Mr. Fix-It, Pt. II
Updating my "Adventures on the Edges" post, the very-low-paid, no-credit rewrite continues.
I really feel the urge to blog about this, because there's a lot of ambiguity to it on many levels. The whole idea of rewriting someone else's script is always a dicey thing, though in this instance, I'm able to justify it in several important ways:
1) The script has a good, high-concept horror-thriller idea, and C- execution. And, despite being given a lot of opportunities, the original writer just never managed to elevate the material much from his original half-assed take on it. And the writer has (supposedly, though I trust my producer/friend who told me this) given the tacit okay to overhaul it without him.
2) As rewrites go, I think I'm approaching it in a way that you'd want some guy rewriting your script to approach it from. I'm doing it because the basic idea has really fired up my imagination, and I want to make the script work. I'm NOT doing it simply for a paycheck (obviously), while I'm importantly NOT doing it with an eye on making enough changes to it to get my name on it as a co-writer, because it was made clear to me that that was off the table from the start.
And that's actually very freeing. There's no baggage here, no conflicting motivations pulling at me. It's just about bringing out the potential in this script, and making it kick ass.
3) It's a much, much better script now, but at the same time, it's still the original writer's structure and story. If it's a car metaphor, the engine is his, but I've souped it up, and completely overhauled the rest car to make it a better ride inside and out.
This update comes because I spent much of the past two days (probably about 10 hours total typing, 3 more hours on the phone) doing another major rewrite of the script, incorporating scads of notes that the producer and I worked out together. If I ever do sell a script to a producer, this would be the kind of relationship I want; he liked my ideas, added some refinements, we kicked a lot of stuff around over the phone, and hammered out a string of much better second half action beats.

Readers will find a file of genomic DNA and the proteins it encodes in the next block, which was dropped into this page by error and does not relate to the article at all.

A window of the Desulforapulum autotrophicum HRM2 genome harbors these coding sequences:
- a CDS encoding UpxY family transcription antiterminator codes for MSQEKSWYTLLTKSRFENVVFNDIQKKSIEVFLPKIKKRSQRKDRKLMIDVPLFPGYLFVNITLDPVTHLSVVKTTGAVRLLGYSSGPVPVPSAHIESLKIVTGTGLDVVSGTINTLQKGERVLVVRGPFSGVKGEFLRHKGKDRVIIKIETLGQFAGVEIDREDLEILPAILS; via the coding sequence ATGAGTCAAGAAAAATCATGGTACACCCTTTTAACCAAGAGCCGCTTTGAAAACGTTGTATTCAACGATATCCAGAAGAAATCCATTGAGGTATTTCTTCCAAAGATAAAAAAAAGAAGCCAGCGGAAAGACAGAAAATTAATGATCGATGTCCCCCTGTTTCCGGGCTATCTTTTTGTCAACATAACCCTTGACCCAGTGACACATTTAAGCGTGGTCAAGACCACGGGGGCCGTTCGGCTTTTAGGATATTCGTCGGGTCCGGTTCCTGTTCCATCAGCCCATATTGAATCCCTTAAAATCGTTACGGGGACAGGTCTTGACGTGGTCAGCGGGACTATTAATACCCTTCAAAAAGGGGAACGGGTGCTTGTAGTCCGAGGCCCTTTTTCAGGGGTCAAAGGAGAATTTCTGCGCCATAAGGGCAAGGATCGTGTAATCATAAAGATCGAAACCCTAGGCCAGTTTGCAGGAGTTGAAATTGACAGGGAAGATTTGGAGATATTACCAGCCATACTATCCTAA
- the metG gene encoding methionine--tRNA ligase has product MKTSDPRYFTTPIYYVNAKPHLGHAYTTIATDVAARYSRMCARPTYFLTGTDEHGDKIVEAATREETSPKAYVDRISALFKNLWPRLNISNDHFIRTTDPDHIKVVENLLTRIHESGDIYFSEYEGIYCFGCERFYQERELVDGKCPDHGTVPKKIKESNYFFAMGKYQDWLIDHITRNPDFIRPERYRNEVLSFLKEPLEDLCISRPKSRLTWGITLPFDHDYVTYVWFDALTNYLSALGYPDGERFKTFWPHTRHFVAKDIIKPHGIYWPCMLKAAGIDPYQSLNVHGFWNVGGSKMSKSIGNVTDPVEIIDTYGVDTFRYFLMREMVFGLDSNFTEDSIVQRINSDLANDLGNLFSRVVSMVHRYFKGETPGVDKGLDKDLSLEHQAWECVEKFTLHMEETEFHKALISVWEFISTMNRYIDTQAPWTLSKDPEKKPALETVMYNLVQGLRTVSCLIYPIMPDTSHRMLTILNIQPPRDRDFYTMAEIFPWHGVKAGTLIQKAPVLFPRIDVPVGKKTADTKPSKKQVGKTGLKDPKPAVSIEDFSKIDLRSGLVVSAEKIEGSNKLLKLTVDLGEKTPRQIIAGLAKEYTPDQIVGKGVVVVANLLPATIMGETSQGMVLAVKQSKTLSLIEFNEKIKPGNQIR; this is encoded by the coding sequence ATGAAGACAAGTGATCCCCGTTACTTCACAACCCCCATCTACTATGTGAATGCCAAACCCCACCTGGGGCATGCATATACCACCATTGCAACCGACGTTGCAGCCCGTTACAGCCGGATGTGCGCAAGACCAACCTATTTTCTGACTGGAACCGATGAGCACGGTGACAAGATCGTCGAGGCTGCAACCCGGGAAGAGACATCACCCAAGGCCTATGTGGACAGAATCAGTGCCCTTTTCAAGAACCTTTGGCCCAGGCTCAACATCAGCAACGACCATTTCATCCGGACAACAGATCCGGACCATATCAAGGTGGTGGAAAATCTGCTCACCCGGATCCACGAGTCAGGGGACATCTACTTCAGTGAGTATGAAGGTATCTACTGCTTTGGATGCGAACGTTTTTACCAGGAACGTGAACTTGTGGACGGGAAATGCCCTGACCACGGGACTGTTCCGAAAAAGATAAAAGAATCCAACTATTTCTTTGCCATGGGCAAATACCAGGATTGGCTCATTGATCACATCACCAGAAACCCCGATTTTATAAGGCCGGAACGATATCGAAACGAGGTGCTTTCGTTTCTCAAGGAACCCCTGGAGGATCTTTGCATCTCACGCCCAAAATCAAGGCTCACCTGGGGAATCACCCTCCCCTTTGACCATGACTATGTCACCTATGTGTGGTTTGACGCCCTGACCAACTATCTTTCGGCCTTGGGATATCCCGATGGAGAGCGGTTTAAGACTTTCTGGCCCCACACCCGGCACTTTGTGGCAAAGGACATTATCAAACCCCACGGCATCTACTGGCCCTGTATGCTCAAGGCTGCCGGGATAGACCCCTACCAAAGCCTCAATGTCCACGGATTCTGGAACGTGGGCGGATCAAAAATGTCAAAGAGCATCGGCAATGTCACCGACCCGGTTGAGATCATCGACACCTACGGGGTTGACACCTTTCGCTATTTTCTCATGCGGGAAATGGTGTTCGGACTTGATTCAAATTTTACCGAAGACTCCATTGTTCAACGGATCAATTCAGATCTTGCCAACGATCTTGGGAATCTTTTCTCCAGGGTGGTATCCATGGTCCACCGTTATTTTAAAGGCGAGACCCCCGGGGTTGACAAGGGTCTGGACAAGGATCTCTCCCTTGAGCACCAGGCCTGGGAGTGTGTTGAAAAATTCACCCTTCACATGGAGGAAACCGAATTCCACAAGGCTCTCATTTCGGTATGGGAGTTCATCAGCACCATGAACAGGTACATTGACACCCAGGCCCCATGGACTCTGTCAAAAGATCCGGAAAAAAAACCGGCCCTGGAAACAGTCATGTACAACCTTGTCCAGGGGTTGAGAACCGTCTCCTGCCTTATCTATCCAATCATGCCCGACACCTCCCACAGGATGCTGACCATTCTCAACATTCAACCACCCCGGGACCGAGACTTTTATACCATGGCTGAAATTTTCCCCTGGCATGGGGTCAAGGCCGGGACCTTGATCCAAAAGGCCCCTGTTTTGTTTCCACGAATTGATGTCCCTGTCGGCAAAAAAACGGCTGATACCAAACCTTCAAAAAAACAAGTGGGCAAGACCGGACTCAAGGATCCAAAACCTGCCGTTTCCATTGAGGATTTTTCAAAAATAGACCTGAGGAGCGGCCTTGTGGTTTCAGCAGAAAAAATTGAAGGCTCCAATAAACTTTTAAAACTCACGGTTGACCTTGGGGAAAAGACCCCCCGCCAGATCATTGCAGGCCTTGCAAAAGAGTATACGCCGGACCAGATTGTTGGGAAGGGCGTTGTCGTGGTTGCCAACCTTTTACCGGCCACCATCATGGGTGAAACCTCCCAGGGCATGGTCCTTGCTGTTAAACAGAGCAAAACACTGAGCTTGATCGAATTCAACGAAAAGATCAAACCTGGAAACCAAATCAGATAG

And then I just sat down at my laptop, and disappeared into the zone again.
And that's what has me freaked out, and exhilarated. Because I've rediscovered something in the past week, that I thought I'd lost. The ability to just sit down, and write, and write, and write, and write good stuff, and crank out endless pages, and finally look up and realize that 4 hours have passed and I didn't even notice.
That's heaven, and that's what I need to continue with my own stuff. As soon as this rewrite is over (it's almost there, maybe one more tighten-up-the-nuts polish, but the major work is done) I can try to translate this new writing zone to my stuff.
And lord knows, I have enough choices in my own things-to-be-written pile to find one that has me disappearing into the laptop for 2-3 hours every night.
I can't wait.
So it's a weird shame that I'm finding all of this inspiration in a script that I have no claim to; if the producer can set it up, he'll probably throw me a bit more cash, and if it helps make him a little more of a player, well hopefully he'll throw me some work in the future with some real money attached. Of course, if this movie is made, and is successful (which is possible; it has some good moments, for a lowbrow thriller), it's the original C- writer who will get the gigs from it.
But again, it's not months of work that I've sunk into it, it's literally days. It's been a hell of an experience, my first actually working with a producer, aggressively shaping work, pounding away on a tight deadline, and discovering that it feels really, really good.
So even if the script goes nowhere, I think it's still win-win.
And if anything happens with the script in the future, I'll send up a flare.